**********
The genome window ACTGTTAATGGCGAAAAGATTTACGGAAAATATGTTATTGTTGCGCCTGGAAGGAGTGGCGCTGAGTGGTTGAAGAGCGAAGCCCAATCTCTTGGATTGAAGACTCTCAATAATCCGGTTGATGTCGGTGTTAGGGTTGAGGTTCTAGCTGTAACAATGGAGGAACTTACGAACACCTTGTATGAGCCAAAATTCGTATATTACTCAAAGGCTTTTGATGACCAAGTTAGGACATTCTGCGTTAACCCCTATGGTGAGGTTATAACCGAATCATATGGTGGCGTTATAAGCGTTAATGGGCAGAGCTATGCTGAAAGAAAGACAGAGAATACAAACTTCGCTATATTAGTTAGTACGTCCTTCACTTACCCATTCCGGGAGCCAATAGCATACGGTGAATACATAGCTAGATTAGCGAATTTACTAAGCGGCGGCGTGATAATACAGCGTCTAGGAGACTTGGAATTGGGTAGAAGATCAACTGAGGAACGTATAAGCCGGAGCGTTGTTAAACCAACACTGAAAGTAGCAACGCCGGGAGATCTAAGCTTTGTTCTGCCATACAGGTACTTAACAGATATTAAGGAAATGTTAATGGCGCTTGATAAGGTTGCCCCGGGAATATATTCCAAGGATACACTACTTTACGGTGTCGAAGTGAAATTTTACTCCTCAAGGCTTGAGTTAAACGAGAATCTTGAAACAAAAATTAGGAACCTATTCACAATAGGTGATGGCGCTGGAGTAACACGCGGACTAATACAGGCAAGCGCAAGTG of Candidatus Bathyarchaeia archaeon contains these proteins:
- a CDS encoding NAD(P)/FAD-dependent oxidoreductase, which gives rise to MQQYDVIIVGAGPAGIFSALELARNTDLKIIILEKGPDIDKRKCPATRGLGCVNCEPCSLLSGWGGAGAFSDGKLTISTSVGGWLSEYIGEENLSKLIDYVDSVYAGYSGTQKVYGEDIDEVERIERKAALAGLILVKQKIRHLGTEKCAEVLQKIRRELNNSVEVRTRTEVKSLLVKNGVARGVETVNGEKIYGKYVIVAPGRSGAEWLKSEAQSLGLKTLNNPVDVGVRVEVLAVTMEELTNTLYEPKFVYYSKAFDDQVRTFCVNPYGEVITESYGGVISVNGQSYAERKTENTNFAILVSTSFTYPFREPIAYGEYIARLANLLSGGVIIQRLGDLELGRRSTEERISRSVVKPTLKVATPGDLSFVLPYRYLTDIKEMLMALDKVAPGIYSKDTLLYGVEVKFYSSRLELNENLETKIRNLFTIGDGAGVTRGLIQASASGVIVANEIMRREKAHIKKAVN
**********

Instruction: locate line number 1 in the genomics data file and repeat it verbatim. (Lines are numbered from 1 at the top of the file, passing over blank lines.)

The genome window ACTGTTAATGGCGAAAAGATTTACGGAAAATATGTTATTGTTGCGCCTGGAAGGAGTGGCGCTGAGTGGTTGAAGAGCGAAGCCCAATCTCTTGGATTGAAGACTCTCAATAATCCGGTTGATGTCGGTGTTAGGGTTGAGGTTCTAGCTGTAACAATGGAGGAACTTACGAACACCTTGTATGAGCCAAAATTCGTATATTACTCAAAGGCTTTTGATGACCAAGTTAGGACATTCTGCGTTAACCCCTATGGTGAGGTTATAACCGAATCATATGGTGGCGTTATAAGCGTTAATGGGCAGAGCTATGCTGAAAGAAAGACAGAGAATACAAACTTCGCTATATTAGTTAGTACGTCCTTCACTTACCCATTCCGGGAGCCAATAGCATACGGTGAATACATAGCTAGATTAGCGAATTTACTAAGCGGCGGCGTGATAATACAGCGTCTAGGAGACTTGGAATTGGGTAGAAGATCAACTGAGGAACGTATAAGCCGGAGCGTTGTTAAACCAACACTGAAAGTAGCAACGCCGGGAGATCTAAGCTTTGTTCTGCCATACAGGTACTTAACAGATATTAAGGAAATGTTAATGGCGCTTGATAAGGTTGCCCCGGGAATATATTCCAAGGATACACTACTTTACGGTGTCGAAGTGAAATTTTACTCCTCAAGGCTTGAGTTAAACGAGAATCTTGAAACAAAAATTAGGAACCTATTCACAATAGGTGATGGCGCTGGAGTAACACGCGGACTAATACAGGCAAGCGCAAGTG of Candidatus Bathyarchaeia archaeon contains these proteins: